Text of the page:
As seen in: Mike Tyson's Punch-Out!! (NES)
Also in: Punch-Out!! (Wii)
Distinguishing feature: Really, really small
Strengths: Sticking and moving
Weaknesses: Most other boxers' fists are twice the size of his head.
Young children can be cruel. In an effort to fit in and find acceptance in the world, they will often criticize those different from them, scapegoating them and marking them as outsiders. Such was the lot of Little Mac. Being a "little person," he was mercilessly teased by the kids on the playground. His predilection for pink jumpsuits didn't help any. At one point, he could no longer deal with the constant provocations of the other school children and lashed out, fighting back. Despite his size, he had uncanny strength, and though he was eventually overwhelmed by the other children, he broke the rib of one and required another to have six stitches above his eye. In counseling, he was urged to channel his rage into more productive means. At the counselor's office, he ran into Doc Louis. Their lives changed forever.
Louis, not very tall himself, had enjoyed a successful career as a heavyweight boxer. He had retired, but not without developing a crippling addiction to pain killers which he never quite managed to kick despite being out of boxing for many years. It was for this reason that he too was in counseling; thus he and Mac happened to be in the same waiting room and struck up a conversation.
Louis saw something of himself in Little Mac, and upon hearing of his playground exploits, realized that the kid had talent. Louis began to teach Mac everything he knew about boxing. Mac was taught to make speedy jumping jabs and to give a devastating leaping uppercut. Using the same techniques that had given Doc Louis his success, Mac fought many amateur fights until, at age 17, he finally broke into the WVBA Minor Circuit.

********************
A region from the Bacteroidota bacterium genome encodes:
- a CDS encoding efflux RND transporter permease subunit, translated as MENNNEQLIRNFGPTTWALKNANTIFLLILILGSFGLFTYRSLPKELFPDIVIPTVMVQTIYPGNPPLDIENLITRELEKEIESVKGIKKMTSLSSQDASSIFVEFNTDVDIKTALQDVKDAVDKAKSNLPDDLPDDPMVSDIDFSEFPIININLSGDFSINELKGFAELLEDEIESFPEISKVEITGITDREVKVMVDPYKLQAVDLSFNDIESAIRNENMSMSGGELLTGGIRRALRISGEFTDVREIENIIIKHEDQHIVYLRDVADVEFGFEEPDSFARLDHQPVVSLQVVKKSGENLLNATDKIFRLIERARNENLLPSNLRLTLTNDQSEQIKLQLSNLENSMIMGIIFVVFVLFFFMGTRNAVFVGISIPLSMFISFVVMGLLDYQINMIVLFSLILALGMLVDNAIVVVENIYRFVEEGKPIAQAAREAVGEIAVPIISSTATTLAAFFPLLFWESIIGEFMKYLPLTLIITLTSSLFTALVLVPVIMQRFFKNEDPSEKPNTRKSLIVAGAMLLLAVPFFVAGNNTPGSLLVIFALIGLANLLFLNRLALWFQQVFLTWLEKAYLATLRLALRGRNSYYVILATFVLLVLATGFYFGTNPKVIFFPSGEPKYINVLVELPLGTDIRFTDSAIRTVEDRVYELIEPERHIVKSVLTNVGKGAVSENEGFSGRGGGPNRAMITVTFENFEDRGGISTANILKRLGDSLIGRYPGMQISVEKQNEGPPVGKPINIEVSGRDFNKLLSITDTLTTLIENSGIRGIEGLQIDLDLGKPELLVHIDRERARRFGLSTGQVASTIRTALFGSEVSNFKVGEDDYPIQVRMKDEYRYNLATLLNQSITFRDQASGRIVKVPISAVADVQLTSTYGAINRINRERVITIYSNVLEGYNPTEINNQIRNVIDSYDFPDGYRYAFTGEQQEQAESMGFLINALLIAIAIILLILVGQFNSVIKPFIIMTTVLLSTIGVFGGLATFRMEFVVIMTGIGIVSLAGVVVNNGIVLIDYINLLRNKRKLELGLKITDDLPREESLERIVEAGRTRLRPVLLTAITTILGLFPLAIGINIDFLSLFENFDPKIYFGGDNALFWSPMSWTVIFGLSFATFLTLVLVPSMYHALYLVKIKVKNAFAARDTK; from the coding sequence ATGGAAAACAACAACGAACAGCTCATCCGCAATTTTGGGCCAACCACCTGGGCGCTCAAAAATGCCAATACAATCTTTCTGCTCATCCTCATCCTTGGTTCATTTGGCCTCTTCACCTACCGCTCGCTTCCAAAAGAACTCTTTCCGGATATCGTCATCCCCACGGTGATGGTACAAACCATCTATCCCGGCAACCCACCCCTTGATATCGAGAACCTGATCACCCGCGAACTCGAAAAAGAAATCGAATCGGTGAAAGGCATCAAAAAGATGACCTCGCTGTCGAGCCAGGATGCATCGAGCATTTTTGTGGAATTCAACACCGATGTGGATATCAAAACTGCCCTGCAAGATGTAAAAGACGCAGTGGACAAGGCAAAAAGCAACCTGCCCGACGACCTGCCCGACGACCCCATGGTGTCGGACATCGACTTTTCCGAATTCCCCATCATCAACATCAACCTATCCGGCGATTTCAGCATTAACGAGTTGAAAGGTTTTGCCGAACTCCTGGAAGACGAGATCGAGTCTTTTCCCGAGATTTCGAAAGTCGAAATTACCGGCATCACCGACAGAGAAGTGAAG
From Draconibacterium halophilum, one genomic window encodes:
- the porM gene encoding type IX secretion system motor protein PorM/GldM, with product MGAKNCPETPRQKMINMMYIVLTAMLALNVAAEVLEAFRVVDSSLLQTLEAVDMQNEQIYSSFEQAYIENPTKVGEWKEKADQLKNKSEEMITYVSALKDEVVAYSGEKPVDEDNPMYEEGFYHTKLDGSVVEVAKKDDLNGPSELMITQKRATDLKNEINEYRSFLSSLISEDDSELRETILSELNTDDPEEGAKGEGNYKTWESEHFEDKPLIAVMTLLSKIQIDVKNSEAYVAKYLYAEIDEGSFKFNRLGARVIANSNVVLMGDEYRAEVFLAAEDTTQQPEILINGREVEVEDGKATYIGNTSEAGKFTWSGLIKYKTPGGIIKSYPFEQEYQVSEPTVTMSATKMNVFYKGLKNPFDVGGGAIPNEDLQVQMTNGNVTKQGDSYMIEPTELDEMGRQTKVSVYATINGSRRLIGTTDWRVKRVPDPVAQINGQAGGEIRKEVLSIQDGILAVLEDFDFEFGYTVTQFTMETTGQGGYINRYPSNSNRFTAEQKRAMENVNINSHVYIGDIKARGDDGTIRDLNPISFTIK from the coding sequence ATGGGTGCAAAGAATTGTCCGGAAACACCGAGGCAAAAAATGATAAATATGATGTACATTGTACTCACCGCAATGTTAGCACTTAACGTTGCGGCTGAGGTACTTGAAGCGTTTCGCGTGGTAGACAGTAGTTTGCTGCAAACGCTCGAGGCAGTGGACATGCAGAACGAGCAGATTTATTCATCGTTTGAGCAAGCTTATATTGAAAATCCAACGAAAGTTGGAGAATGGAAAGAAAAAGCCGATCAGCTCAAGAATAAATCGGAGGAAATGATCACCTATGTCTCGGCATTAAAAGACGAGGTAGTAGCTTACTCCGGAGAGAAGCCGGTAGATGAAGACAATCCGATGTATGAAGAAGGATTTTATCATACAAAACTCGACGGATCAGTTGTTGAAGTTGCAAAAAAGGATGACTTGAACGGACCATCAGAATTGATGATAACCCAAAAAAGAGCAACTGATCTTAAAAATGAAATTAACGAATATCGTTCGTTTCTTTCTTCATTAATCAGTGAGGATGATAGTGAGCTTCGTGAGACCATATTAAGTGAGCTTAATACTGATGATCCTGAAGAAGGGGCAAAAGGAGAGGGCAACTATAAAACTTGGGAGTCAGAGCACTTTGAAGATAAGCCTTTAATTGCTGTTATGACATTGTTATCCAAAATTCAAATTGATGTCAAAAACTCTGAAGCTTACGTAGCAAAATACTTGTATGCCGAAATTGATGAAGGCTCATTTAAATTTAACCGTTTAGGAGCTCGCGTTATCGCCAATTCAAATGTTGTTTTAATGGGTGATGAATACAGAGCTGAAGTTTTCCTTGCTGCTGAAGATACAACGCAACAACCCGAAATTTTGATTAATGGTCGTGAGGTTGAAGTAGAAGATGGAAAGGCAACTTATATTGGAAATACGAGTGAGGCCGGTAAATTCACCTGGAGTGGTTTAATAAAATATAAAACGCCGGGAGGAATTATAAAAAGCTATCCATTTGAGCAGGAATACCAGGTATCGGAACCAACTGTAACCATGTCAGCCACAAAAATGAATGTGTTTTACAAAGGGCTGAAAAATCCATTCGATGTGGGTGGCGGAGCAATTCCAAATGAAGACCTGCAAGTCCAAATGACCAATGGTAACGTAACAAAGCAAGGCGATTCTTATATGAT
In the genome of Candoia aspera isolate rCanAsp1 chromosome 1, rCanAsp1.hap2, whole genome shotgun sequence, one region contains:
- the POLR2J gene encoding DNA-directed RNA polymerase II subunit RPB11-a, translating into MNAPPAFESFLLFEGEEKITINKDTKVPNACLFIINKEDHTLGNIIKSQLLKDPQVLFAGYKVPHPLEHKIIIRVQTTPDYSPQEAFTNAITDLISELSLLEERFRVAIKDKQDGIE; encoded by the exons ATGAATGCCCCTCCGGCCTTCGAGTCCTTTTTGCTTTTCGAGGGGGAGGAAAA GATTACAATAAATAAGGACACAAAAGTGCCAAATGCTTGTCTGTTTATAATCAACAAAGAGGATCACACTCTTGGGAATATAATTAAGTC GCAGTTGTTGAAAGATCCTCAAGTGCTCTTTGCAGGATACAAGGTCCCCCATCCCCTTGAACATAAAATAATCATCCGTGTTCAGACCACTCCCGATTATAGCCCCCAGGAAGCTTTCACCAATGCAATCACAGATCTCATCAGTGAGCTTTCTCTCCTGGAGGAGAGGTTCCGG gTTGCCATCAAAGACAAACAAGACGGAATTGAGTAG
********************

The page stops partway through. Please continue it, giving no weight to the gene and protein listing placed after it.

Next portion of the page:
Mac moved through the ranks of the WVBA at an astounding pace. Despite most opponents towering over him, he was able to cut them down to size. Sadly, by this point Louis' pain-killer addiction (and head trauma sustained during his boxing career) had reduced him to saying incoherent drivel such as, "Dancin' like a fly, bite like a mosquito!" and "Join the Nintendo Fun Club today!" as often as he could give Mac advice. Still, Little Mac defeated all comers.
The newspaper headlines at the time told the story:
"Glass Joe retires after first round KO from Little Mac"
"Honda's giant fists no match for Mac's power"
"Little Mac knocks out Flamenco and his toupée"
"King Hippo pursues Saturday morning cartoon job after loss"
"Rumors of performance-enhancing magic no help for Tiger"
"Mac runs with Bull, defeats him"
"Popinski rumored to have fought Little Mac while drunk"
"Macho Man not so super after pounding from Little Mac"
Mac never stopped to question why he was fighting opponents that vastly outweighed him. He never wondered why they had such ridiculous tells and telegraphed their punches so obviously. He never thought it strange that he couldn't be sure whether he'd fought the dream fight against a mentally unstable black man from Catskills, New York or a mohawked white supremacist from some place known only as "Dreamland." All he knew is that he fell, and fell hard.
When Mac came to, he was told that he was lucky to be alive. Fighting opponents with so much power had taken its toll on his body and the last hit had nearly collapsed his lung. Little Mac retired, happy in the knowledge that he had shown that he was just as strong as anyone normal-sized and finally putting to rest the demons of the children that tormented him on the playground.
His defeat in the dream fight still lingers in his mind, taunting him as the one that got away. To this day, there are still rumors that he will come out of retirement. One can only wonder what Mac could accomplish a second time around.